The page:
seems most 3d movies are cg currently. probably the entire tool chain to edit and post process digital film has to be upgraded. adding stereoscopic cameras to production is probably the easiest. in a computer generated movie, all the processing can be converted to 3d almost natively in the rendering software. I went to a see the 3d vision setup at a blockbuster near my house. it showed games and animated movies in 3d. the real wow effect came watching footage of people skydiving in 3d. once 3d video production ramps up, its here to stay. i would be addicted to watching sports and performances in 3d. the next road block would be distribution, as the cable and sat providers would have to double bandwidth - artifacts from over compression would def ruin 3d.
    Reply
  • johnb4467
    If the hardware settles 7 stabilizes, this is something I would be interested in, whether it's for the PC or the upcoming PS3 firmware update.
    I do agree, however, that there needs to be more built-in support for software. I'm sure that will find its way into apps such as XBMC and Plex eventually.
    This is going to be hardest for consumers to adopt who have sunk a lot of money into existing HDTV's...especially ones who 'claimed' 120hz refresh rates -- but won't work with 3D. My own TV is a low-end Westinghouse 1080p, so down the road I wouldn't mind upgrading...if the material and quality is there!
    FYI: I had older shutter glasses on my old PC & CRT display -- with a fast enough refresh rate...no headaches; it's really not an issue (current demos have confirmed this).
    Reply
  • toxxel
    I wear glasses already, wearing another pair of glasses over my own is an annoyance. I've never really been a fan of 3D since my eyesight mostly keeps me from seeing anything 3D. I can see nearly perfect out of one eye but the other is another story. My first experience of a 3D polarized movie was Avatar. What I saw didn't impress, blurriness, strange effects from pronounced objects on the screen, felt distracted and ruined many scenes. I understand it's my eyesight that caused problems but I feel 3D won't become main stream simply because of the glasses, but if it were to I'd feel completely alienated seeing I don't have the same experience.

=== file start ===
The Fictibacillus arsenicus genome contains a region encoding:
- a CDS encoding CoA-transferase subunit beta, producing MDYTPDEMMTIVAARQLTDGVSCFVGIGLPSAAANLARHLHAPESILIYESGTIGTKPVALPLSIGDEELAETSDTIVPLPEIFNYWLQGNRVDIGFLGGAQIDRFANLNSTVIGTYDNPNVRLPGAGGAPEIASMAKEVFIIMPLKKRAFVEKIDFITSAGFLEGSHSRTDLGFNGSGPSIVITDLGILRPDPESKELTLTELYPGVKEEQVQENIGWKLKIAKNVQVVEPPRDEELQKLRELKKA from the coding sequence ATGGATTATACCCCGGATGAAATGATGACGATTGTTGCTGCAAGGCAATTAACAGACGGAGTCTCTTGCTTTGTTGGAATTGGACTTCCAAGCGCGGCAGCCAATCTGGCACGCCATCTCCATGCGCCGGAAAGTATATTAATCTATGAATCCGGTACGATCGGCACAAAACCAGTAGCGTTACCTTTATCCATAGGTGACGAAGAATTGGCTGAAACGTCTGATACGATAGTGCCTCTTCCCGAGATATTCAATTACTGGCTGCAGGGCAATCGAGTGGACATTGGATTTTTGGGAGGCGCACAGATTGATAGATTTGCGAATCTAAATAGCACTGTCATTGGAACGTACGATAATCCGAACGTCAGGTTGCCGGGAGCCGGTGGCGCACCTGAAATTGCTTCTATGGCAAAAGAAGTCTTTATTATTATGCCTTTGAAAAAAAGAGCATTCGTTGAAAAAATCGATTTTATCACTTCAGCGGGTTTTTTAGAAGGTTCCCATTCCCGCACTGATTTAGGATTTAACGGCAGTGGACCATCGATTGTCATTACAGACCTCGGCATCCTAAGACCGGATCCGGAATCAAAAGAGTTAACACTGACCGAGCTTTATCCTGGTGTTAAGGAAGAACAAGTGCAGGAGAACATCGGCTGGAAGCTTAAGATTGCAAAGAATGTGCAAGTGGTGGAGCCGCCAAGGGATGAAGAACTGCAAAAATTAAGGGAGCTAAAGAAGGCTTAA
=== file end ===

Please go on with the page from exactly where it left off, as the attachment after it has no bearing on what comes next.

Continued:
Reply
  • gti88
    Unfortunately, I don't expect the 3d to come to Formula 1 soon. At least, until Ecclestone is no longer in charge.
    Reply
  • jsm6746
    this is mostly a rehash of the article you posted by cyberlink's tom vaughan yesterday... i must say i found his article much more informative... the benchmarks were all that was needed in this... the opinion piece was unnecessary... O_o

    http://www.tomshardware.com/reviews/blu-ray-3d-3d-video-3d-tv,2632.html
    Reply
  • cleeve
    jsm6746this is mostly a rehash of the article you posted by cyberlink's tom vaughan yesterday...
    I disagree with you there. Tom's article is a great Blu-ray 3D white paper, but it's not a Blu-ray 3D review. We did have to duplicate some of the information briefly so this article could stand on its own, but the focus of either article is quite different.
    Reply
  • cknobman
    3d at home can suck it.

    New tv's, special glasses, limited viewing angles, new media, new monitors, special software to play them, new blue ray players, etc.., etc...

    Not to mention the general discomfort associated with having to watch things in 3d, the fact that 3d is NOT suitable for all situations, many people in the general public have an impairment that wont allow them to enjoy 3d, etc.., etc...

    Let this fad fade away and quickly!!! Im not reinvesting thousands and thousands of dollars into this new marketing gimmick. Its another way for the entertainment industry to make even more money off us. Now the push it to make all movies 3d and charge a mandatory 15-20 bucks per ticket to see it.

    Its just sad there is such a large portion of the population that mindlessly follows anything presented to them and like zombies will pay what they are told without regard to the cost/benefit ratio.
    Reply